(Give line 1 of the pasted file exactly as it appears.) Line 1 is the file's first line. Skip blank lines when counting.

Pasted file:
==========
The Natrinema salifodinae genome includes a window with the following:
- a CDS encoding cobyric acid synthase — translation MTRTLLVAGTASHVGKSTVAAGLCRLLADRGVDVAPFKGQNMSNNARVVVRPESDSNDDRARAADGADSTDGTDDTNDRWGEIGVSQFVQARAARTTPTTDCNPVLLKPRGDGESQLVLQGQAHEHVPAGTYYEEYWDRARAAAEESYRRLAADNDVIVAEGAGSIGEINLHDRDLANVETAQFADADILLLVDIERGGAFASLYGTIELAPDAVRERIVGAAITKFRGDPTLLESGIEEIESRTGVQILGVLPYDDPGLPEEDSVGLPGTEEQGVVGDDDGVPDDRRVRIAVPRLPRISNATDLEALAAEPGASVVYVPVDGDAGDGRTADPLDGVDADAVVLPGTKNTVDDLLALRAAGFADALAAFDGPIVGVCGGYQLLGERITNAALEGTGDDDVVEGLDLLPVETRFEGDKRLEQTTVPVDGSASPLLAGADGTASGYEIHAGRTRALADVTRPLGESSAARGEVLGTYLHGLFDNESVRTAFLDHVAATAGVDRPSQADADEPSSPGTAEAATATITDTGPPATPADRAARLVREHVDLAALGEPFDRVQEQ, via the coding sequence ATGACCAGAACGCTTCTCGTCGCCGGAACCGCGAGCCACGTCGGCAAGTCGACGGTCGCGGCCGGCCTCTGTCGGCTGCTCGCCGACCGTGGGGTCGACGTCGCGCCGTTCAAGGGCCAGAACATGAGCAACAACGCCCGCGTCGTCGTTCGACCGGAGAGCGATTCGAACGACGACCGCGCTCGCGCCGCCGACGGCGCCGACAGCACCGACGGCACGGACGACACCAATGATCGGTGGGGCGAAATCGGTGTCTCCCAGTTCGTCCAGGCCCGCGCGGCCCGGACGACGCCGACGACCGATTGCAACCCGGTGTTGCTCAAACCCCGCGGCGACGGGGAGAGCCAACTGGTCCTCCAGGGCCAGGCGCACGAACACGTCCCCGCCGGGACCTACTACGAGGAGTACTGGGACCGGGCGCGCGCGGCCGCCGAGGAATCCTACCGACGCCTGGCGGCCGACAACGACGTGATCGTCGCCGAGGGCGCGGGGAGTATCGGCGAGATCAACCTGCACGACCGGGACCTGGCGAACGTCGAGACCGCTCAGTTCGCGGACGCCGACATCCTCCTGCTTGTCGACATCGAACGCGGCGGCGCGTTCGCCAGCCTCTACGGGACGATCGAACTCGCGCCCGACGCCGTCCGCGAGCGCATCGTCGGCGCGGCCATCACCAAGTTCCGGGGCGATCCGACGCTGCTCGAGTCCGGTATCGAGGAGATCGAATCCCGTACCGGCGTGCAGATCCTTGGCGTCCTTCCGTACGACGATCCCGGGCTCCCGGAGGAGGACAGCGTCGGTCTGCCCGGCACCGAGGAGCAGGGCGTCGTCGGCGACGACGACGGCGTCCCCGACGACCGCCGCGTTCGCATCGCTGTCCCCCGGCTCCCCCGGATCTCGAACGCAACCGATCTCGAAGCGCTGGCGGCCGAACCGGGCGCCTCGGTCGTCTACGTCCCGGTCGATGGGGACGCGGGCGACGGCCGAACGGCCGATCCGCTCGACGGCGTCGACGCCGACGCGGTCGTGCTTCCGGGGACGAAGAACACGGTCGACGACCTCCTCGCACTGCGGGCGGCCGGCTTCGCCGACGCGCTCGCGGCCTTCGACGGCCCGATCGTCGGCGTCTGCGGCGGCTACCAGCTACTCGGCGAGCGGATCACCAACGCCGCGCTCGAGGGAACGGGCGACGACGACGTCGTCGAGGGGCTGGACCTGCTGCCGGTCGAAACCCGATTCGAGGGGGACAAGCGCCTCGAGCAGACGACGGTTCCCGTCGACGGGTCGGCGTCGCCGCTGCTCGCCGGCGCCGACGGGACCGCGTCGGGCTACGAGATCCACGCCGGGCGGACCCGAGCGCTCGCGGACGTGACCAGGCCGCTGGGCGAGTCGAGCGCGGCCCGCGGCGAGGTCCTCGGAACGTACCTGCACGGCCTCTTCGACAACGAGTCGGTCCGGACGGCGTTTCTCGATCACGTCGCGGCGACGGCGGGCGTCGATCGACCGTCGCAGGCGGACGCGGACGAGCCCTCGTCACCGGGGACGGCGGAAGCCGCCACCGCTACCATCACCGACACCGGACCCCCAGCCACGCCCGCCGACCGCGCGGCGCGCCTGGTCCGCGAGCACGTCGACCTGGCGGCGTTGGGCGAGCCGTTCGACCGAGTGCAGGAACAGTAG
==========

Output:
The Natrinema salifodinae genome includes a window with the following: